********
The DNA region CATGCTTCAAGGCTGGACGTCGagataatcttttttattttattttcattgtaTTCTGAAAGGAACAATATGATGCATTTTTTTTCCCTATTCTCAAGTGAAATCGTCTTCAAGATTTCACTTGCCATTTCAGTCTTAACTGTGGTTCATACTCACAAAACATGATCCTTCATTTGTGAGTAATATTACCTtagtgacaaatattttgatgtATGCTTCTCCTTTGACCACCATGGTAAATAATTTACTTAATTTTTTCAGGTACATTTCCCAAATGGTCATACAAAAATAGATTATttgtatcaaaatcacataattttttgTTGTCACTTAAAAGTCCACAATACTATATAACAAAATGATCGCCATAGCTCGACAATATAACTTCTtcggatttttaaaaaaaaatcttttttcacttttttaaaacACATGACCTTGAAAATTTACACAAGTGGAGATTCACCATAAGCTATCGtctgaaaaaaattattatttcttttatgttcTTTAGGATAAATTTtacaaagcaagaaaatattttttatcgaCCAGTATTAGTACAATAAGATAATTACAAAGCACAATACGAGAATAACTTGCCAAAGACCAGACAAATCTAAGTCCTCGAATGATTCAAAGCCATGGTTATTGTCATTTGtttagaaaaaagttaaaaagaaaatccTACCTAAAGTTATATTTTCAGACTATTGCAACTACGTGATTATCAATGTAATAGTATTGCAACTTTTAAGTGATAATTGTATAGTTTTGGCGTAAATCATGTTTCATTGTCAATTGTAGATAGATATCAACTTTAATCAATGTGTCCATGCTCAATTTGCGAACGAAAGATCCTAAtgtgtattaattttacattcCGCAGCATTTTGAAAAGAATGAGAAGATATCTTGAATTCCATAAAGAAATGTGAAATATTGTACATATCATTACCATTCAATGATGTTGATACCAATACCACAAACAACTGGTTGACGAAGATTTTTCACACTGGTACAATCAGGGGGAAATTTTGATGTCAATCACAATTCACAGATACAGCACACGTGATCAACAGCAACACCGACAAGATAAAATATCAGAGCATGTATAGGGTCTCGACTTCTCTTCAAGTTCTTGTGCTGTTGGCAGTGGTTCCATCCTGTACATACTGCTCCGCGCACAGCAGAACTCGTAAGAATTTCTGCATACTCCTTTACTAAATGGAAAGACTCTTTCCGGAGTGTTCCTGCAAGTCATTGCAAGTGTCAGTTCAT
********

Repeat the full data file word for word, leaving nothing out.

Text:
The DNA region CATGCTTCAAGGCTGGACGTCGagataatcttttttattttattttcattgtaTTCTGAAAGGAACAATATGATGCATTTTTTTTCCCTATTCTCAAGTGAAATCGTCTTCAAGATTTCACTTGCCATTTCAGTCTTAACTGTGGTTCATACTCACAAAACATGATCCTTCATTTGTGAGTAATATTACCTtagtgacaaatattttgatgtATGCTTCTCCTTTGACCACCATGGTAAATAATTTACTTAATTTTTTCAGGTACATTTCCCAAATGGTCATACAAAAATAGATTATttgtatcaaaatcacataattttttgTTGTCACTTAAAAGTCCACAATACTATATAACAAAATGATCGCCATAGCTCGACAATATAACTTCTtcggatttttaaaaaaaaatcttttttcacttttttaaaacACATGACCTTGAAAATTTACACAAGTGGAGATTCACCATAAGCTATCGtctgaaaaaaattattatttcttttatgttcTTTAGGATAAATTTtacaaagcaagaaaatattttttatcgaCCAGTATTAGTACAATAAGATAATTACAAAGCACAATACGAGAATAACTTGCCAAAGACCAGACAAATCTAAGTCCTCGAATGATTCAAAGCCATGGTTATTGTCATTTGtttagaaaaaagttaaaaagaaaatccTACCTAAAGTTATATTTTCAGACTATTGCAACTACGTGATTATCAATGTAATAGTATTGCAACTTTTAAGTGATAATTGTATAGTTTTGGCGTAAATCATGTTTCATTGTCAATTGTAGATAGATATCAACTTTAATCAATGTGTCCATGCTCAATTTGCGAACGAAAGATCCTAAtgtgtattaattttacattcCGCAGCATTTTGAAAAGAATGAGAAGATATCTTGAATTCCATAAAGAAATGTGAAATATTGTACATATCATTACCATTCAATGATGTTGATACCAATACCACAAACAACTGGTTGACGAAGATTTTTCACACTGGTACAATCAGGGGGAAATTTTGATGTCAATCACAATTCACAGATACAGCACACGTGATCAACAGCAACACCGACAAGATAAAATATCAGAGCATGTATAGGGTCTCGACTTCTCTTCAAGTTCTTGTGCTGTTGGCAGTGGTTCCATCCTGTACATACTGCTCCGCGCACAGCAGAACTCGTAAGAATTTCTGCATACTCCTTTACTAAATGGAAAGACTCTTTCCGGAGTGTTCCTGCAAGTCATTGCAAGTGTCAGTTCAT